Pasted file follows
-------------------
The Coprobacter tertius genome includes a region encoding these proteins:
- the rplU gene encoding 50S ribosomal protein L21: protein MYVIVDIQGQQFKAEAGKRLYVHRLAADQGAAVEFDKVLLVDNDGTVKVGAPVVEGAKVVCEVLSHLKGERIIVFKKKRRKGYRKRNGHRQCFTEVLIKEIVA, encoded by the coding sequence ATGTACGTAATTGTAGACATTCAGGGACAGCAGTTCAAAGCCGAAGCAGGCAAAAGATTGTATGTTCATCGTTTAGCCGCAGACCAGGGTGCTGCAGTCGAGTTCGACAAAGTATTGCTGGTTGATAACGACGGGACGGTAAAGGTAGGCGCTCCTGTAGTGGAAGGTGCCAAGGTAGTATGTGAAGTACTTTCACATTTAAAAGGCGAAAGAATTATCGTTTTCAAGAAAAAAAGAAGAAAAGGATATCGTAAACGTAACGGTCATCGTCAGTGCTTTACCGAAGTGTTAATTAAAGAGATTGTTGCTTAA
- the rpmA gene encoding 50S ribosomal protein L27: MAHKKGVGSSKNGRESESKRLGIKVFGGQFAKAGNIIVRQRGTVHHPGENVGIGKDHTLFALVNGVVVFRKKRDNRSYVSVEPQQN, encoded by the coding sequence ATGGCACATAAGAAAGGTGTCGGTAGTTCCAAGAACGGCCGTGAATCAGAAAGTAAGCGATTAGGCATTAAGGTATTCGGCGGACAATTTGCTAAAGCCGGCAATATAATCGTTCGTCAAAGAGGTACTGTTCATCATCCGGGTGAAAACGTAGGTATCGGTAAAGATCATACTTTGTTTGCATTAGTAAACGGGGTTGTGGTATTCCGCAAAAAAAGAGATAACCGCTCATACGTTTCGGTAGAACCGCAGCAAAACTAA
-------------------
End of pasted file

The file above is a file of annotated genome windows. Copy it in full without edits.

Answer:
The Coprobacter tertius genome includes a region encoding these proteins:
- the rplU gene encoding 50S ribosomal protein L21: protein MYVIVDIQGQQFKAEAGKRLYVHRLAADQGAAVEFDKVLLVDNDGTVKVGAPVVEGAKVVCEVLSHLKGERIIVFKKKRRKGYRKRNGHRQCFTEVLIKEIVA, encoded by the coding sequence ATGTACGTAATTGTAGACATTCAGGGACAGCAGTTCAAAGCCGAAGCAGGCAAAAGATTGTATGTTCATCGTTTAGCCGCAGACCAGGGTGCTGCAGTCGAGTTCGACAAAGTATTGCTGGTTGATAACGACGGGACGGTAAAGGTAGGCGCTCCTGTAGTGGAAGGTGCCAAGGTAGTATGTGAAGTACTTTCACATTTAAAAGGCGAAAGAATTATCGTTTTCAAGAAAAAAAGAAGAAAAGGATATCGTAAACGTAACGGTCATCGTCAGTGCTTTACCGAAGTGTTAATTAAAGAGATTGTTGCTTAA
- the rpmA gene encoding 50S ribosomal protein L27: MAHKKGVGSSKNGRESESKRLGIKVFGGQFAKAGNIIVRQRGTVHHPGENVGIGKDHTLFALVNGVVVFRKKRDNRSYVSVEPQQN, encoded by the coding sequence ATGGCACATAAGAAAGGTGTCGGTAGTTCCAAGAACGGCCGTGAATCAGAAAGTAAGCGATTAGGCATTAAGGTATTCGGCGGACAATTTGCTAAAGCCGGCAATATAATCGTTCGTCAAAGAGGTACTGTTCATCATCCGGGTGAAAACGTAGGTATCGGTAAAGATCATACTTTGTTTGCATTAGTAAACGGGGTTGTGGTATTCCGCAAAAAAAGAGATAACCGCTCATACGTTTCGGTAGAACCGCAGCAAAACTAA